As to Cole's Eighth Amendment claim, that amendment does not protect inmates from conditions of confinement that are "restrictive and even harsh." Rhodes v. Chapman, 452 U.S. 337, 347 (1981). A prison official violates the Eighth Amendment only when (1) the deprivation is "sufficiently serious" so as to result in the denial of "the minimal civilized measure of life's necessities," and (2) the official has a "sufficiently culpable state of mind." Farmer v. Brennan, 511 U.S. 825, 834 (1994). Here, to the extent Cole is alleging that it is unconstitutional to force him to share a cell with another, such claims fail for two separate reasons. First, Cole never alleges that he was actually subjected to double-celling; indeed, the gravamen of his complaint is that he was disciplined for refusing to double-cell. Therefore, he lacks standing to assert claims arising out of any alleged adverse conditions of confinement caused by the practice of doublecelling, since he was not actually subjected to the practice. Second, the Supreme Court has held that double-celling does not per se constitute cruel and unusual punishment where it does not "lead to deprivations of essential food, medical care, or sanitation" or "increase violence among inmates or create other conditions intolerable for prison confinement." Rhodes, 452 U.S. at 348. Cole does not even attempt to argue that double-celling led to such intolerable conditions at CSPSolano. Likewise, he does not allege that double-celling would have posed a threat to his safety. Compare Farmer, 511 U.S. at 837 (prison official shows deliberate indifference in violation of the Eighth Amendment in placing a prisoner in the general prison population, if the prison official knew that the inmate would face a substantial risk of serious harm, and disregarded that risk). To the extent that he argues that the particular forms of discipline imposed on him in connection with the RVRs (the forfeiture of time credits, the adding of points to his classification score, or the temporary loss of certain yard and canteen privileges) was so harsh as to be cruel and unusual, such a claim is plainly frivolous.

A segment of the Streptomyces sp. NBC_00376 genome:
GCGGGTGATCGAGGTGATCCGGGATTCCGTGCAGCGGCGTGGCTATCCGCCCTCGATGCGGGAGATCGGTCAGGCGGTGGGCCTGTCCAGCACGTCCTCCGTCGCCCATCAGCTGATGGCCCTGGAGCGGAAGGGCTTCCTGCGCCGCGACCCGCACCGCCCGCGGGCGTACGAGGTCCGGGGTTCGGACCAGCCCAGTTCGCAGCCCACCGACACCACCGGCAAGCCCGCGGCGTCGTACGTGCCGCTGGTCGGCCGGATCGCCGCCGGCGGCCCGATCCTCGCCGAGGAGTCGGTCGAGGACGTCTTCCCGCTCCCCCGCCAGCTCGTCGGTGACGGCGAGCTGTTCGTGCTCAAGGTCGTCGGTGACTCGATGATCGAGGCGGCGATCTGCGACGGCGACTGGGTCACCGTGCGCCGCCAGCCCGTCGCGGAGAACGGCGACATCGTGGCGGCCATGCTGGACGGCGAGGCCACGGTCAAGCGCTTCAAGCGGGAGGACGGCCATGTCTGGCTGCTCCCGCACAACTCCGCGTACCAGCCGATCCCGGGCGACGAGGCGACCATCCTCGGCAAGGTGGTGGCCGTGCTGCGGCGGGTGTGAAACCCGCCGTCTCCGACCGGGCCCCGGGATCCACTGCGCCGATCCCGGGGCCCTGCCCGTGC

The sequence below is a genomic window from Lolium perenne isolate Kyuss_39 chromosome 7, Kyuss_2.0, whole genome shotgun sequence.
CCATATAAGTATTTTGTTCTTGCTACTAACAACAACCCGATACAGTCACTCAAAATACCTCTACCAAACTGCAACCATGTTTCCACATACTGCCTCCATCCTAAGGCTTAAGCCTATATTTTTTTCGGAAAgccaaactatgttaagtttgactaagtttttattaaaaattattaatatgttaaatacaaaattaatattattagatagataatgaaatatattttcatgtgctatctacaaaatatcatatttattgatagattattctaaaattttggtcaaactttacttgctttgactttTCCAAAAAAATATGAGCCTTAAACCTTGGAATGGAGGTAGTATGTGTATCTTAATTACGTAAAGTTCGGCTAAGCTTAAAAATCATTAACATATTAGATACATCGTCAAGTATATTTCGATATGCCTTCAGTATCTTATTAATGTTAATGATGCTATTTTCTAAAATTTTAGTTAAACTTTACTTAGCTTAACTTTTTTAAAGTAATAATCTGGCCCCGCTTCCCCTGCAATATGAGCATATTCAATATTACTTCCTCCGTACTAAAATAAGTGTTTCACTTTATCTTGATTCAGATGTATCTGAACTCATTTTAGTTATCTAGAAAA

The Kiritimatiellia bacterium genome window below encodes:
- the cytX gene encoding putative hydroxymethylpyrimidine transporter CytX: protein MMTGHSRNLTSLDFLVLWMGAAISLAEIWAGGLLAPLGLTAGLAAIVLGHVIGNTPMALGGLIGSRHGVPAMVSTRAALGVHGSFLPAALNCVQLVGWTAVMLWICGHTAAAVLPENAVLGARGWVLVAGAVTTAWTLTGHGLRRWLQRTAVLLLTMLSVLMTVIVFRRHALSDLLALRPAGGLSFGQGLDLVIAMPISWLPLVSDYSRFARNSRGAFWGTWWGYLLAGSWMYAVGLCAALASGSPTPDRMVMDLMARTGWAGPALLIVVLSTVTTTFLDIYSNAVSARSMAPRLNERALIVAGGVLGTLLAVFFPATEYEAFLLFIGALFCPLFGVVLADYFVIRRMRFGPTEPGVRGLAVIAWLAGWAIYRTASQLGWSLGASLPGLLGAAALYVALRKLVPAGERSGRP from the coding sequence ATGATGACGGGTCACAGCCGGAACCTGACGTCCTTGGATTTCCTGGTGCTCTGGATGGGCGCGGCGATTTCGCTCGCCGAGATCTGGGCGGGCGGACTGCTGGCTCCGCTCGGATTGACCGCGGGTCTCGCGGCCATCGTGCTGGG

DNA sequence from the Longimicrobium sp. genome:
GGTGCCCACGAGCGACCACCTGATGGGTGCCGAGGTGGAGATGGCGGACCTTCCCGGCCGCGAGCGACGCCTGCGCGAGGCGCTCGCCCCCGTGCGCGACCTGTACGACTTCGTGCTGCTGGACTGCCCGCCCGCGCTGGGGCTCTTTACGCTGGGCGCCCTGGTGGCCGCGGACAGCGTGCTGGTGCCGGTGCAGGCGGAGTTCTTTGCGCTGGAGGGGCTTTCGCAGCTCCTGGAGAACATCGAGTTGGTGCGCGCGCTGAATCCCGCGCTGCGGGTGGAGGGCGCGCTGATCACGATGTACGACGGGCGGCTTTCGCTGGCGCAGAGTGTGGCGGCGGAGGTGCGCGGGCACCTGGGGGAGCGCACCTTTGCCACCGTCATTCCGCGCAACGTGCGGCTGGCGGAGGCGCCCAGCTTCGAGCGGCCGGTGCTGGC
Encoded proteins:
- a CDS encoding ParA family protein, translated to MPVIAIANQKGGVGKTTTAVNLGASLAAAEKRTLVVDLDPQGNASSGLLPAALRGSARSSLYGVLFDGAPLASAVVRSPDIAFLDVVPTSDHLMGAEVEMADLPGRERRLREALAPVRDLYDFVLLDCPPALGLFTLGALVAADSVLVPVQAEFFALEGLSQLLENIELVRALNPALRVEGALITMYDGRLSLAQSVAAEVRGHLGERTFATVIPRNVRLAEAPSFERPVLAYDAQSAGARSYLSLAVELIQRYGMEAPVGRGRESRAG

B.